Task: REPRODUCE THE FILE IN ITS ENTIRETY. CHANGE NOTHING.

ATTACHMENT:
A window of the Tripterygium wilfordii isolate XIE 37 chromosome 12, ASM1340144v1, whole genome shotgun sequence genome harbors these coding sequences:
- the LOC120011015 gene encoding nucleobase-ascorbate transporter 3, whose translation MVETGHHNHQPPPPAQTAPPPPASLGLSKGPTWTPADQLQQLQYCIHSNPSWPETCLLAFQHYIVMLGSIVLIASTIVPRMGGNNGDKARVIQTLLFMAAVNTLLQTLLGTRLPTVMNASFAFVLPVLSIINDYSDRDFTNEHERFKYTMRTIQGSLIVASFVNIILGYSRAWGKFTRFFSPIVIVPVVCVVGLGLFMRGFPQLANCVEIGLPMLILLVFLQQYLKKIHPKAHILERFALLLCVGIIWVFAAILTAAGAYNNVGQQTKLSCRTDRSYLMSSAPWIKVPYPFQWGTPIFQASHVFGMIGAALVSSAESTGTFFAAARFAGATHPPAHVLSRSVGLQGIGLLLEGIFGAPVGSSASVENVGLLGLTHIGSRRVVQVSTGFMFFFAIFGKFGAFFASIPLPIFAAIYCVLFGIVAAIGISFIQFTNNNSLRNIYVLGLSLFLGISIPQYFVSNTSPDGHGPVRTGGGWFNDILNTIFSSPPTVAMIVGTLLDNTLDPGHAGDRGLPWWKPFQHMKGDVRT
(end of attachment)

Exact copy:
A window of the Tripterygium wilfordii isolate XIE 37 chromosome 12, ASM1340144v1, whole genome shotgun sequence genome harbors these coding sequences:
- the LOC120011015 gene encoding nucleobase-ascorbate transporter 3, whose translation MVETGHHNHQPPPPAQTAPPPPASLGLSKGPTWTPADQLQQLQYCIHSNPSWPETCLLAFQHYIVMLGSIVLIASTIVPRMGGNNGDKARVIQTLLFMAAVNTLLQTLLGTRLPTVMNASFAFVLPVLSIINDYSDRDFTNEHERFKYTMRTIQGSLIVASFVNIILGYSRAWGKFTRFFSPIVIVPVVCVVGLGLFMRGFPQLANCVEIGLPMLILLVFLQQYLKKIHPKAHILERFALLLCVGIIWVFAAILTAAGAYNNVGQQTKLSCRTDRSYLMSSAPWIKVPYPFQWGTPIFQASHVFGMIGAALVSSAESTGTFFAAARFAGATHPPAHVLSRSVGLQGIGLLLEGIFGAPVGSSASVENVGLLGLTHIGSRRVVQVSTGFMFFFAIFGKFGAFFASIPLPIFAAIYCVLFGIVAAIGISFIQFTNNNSLRNIYVLGLSLFLGISIPQYFVSNTSPDGHGPVRTGGGWFNDILNTIFSSPPTVAMIVGTLLDNTLDPGHAGDRGLPWWKPFQHMKGDVRT